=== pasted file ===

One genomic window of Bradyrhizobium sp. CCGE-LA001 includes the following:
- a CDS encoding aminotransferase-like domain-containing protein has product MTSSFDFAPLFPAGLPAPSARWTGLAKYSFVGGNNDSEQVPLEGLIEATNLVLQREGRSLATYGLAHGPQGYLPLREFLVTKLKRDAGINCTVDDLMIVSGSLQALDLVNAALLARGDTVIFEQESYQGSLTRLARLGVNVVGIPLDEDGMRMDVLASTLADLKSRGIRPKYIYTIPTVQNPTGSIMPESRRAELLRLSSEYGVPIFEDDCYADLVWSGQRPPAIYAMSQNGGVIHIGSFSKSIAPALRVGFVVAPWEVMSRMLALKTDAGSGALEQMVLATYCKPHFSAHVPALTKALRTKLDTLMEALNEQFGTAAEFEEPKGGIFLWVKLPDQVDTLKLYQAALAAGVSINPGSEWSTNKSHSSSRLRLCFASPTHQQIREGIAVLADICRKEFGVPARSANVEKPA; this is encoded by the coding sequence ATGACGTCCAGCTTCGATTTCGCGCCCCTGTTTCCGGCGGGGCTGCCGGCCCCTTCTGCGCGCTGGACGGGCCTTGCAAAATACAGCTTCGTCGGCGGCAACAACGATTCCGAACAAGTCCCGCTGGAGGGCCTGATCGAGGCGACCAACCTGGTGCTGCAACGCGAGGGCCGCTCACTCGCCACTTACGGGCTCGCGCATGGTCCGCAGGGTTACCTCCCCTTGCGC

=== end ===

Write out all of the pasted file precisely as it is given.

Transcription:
One genomic window of Bradyrhizobium sp. CCGE-LA001 includes the following:
- a CDS encoding aminotransferase-like domain-containing protein has product MTSSFDFAPLFPAGLPAPSARWTGLAKYSFVGGNNDSEQVPLEGLIEATNLVLQREGRSLATYGLAHGPQGYLPLREFLVTKLKRDAGINCTVDDLMIVSGSLQALDLVNAALLARGDTVIFEQESYQGSLTRLARLGVNVVGIPLDEDGMRMDVLASTLADLKSRGIRPKYIYTIPTVQNPTGSIMPESRRAELLRLSSEYGVPIFEDDCYADLVWSGQRPPAIYAMSQNGGVIHIGSFSKSIAPALRVGFVVAPWEVMSRMLALKTDAGSGALEQMVLATYCKPHFSAHVPALTKALRTKLDTLMEALNEQFGTAAEFEEPKGGIFLWVKLPDQVDTLKLYQAALAAGVSINPGSEWSTNKSHSSSRLRLCFASPTHQQIREGIAVLADICRKEFGVPARSANVEKPA; this is encoded by the coding sequence ATGACGTCCAGCTTCGATTTCGCGCCCCTGTTTCCGGCGGGGCTGCCGGCCCCTTCTGCGCGCTGGACGGGCCTTGCAAAATACAGCTTCGTCGGCGGCAACAACGATTCCGAACAAGTCCCGCTGGAGGGCCTGATCGAGGCGACCAACCTGGTGCTGCAACGCGAGGGCCGCTCACTCGCCACTTACGGGCTCGCGCATGGTCCGCAGGGTTACCTCCCCTTGCGC